In local hands
Updated: Jan 24
Or how to support village ownership of tourism in rural Transylvania
How do we encourage village ownership of the accommodation and services that tourists hope to find in rural Transylvania, and in this way supplement, not replace, a living made from the land?
At the moment, all the best cards are held by those with capital, and these are almost always outside investors. The single most important challenge is to overcome the shortage of local capital.
Small public grants offered to local residents wishing to renovate a part of their house to create a guest room and bathroom, is one good way. This would help lower the barrier to entry into tourism for local householders, and it would lessen the competitive advantage enjoyed by well-heeled second home owners and property developers.
Private initiatives, such as that run by the long-established Mihai Eminescu Trust, go some way to achieve this, but a state-sponsored system of grants is required if widespread village ownership of tourism is to happen.
At the very least, the state should offer local householders a grant to defray the high cost of securing the necessary permits for restoration work on village houses in protected areas. At present, the permitting process for buildings in villages such as Copșa Mare, which is listed as a heritage site, is costly, time-consuming and very complicated indeed.
For example, permitting of the restoration of the street facade and rebuilding of an historical roof on an old and very small Saxon village house in 2020 costs a minimum of 5000 EUR, and this does not include the geotechnical investigation, the topograhical land survey, the technical verification, and the fees required by the authorities. Together, these bring the total cost of securing permission for the work to over 7500 EUR, and the whole procedure may take up to a year. This doubles the cost of the project.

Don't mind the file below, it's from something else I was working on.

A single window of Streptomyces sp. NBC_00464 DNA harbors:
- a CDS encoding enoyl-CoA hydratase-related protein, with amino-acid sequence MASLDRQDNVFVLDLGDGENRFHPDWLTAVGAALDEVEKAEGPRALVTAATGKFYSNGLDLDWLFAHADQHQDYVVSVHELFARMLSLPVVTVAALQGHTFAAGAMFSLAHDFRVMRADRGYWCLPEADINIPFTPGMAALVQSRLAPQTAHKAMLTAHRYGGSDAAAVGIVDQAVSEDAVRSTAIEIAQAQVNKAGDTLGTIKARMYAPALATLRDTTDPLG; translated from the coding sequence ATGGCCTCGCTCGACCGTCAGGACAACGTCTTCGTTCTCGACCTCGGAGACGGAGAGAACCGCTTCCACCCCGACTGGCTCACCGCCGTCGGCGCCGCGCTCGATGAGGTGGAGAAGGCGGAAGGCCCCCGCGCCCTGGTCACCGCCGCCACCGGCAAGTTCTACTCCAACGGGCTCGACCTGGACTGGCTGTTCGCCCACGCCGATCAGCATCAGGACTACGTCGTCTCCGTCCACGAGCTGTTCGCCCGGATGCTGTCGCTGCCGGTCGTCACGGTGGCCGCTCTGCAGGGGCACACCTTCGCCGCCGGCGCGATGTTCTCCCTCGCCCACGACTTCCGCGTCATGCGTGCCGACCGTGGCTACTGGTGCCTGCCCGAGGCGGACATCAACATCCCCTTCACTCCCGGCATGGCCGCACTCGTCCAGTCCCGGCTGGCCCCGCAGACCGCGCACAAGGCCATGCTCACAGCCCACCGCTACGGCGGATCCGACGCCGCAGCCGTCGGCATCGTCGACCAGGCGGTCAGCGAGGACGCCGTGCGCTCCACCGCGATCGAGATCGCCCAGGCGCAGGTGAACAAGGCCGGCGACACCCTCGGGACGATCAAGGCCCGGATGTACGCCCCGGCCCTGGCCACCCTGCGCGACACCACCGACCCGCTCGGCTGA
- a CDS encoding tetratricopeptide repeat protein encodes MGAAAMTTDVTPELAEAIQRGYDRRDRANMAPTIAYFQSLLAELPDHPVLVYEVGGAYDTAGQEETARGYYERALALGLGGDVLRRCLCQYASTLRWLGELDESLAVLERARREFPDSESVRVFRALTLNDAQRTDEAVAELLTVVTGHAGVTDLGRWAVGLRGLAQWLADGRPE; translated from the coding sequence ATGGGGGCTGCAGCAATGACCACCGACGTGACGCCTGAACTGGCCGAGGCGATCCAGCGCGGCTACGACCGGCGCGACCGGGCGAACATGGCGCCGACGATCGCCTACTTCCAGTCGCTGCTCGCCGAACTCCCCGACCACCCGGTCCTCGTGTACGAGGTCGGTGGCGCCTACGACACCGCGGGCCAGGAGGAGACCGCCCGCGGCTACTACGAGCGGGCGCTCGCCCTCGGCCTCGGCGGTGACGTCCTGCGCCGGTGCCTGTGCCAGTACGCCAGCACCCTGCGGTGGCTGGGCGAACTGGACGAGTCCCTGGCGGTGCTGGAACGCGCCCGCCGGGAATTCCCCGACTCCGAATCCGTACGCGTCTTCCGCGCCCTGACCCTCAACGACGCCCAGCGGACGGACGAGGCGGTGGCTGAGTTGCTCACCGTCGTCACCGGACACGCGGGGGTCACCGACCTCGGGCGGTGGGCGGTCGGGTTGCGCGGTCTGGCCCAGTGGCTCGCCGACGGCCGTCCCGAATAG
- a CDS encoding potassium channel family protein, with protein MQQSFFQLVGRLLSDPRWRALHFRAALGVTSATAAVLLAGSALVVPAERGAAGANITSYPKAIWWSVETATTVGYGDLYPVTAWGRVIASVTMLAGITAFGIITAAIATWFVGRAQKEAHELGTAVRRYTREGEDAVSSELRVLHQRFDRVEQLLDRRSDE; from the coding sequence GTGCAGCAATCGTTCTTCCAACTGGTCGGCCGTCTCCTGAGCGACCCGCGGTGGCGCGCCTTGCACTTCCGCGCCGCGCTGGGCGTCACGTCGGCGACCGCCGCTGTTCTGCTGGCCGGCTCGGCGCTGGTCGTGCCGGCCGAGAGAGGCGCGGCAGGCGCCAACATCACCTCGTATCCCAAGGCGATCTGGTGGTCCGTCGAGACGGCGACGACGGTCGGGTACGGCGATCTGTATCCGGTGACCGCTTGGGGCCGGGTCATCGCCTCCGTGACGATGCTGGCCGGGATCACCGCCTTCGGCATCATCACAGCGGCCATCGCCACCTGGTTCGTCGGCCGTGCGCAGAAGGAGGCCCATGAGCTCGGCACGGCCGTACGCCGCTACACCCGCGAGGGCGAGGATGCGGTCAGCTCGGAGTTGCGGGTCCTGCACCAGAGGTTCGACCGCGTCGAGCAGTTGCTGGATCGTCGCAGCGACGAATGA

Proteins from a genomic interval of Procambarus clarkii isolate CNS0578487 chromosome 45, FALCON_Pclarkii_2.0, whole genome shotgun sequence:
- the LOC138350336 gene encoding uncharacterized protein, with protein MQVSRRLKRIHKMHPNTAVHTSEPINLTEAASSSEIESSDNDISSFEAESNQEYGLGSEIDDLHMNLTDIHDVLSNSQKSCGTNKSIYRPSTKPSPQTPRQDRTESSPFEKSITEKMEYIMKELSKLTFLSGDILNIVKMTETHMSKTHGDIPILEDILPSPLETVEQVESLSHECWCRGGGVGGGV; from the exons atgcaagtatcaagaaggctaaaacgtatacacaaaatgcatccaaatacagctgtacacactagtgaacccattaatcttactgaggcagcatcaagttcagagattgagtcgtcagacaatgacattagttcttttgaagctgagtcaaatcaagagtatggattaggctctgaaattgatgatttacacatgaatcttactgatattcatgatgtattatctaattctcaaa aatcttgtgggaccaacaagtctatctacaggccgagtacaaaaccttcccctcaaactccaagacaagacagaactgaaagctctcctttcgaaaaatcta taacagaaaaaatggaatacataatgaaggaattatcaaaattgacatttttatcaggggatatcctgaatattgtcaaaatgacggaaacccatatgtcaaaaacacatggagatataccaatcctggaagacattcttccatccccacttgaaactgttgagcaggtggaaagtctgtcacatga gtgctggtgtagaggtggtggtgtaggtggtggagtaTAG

The high transaction costs of securing permits has at least two unintended consequences. The first is that restoration and renovation work is done without permits, often with disastrous results for both the health of the building and its appearance. The second is that outside investors in tourism, with plenty of capital and able to afford the permitting process, are handed yet another competitive advantage over villagers.
There needs to be a scheme whereby local householders that follow restoration guidelines and have secured the required permits receive a grant to recover at least most of the costs involved with permitting. Ideally, those who signed up to the scheme would be put into a faster, less costly permitting process, thereby saving the state money.
If it is desirable to encourage local householders to restore their houses well, with the right materials, colours, and rooflines, then it seems only sensible for the state to offer them an incentive to do so legally, by making permitting both manageable and affordable.
Such an approach would help to preserve the traditional appearance of these old houses. It would improve the infrastructure needed to serve tourists. And it would make it easier for local people, not just outside investors, to share in the economic benefits that tourism brings, and in this way ensure that Transylvania's rural tourism is truly sustainable, laying its golden eggs in good time, that is to say, slowly, and for local people.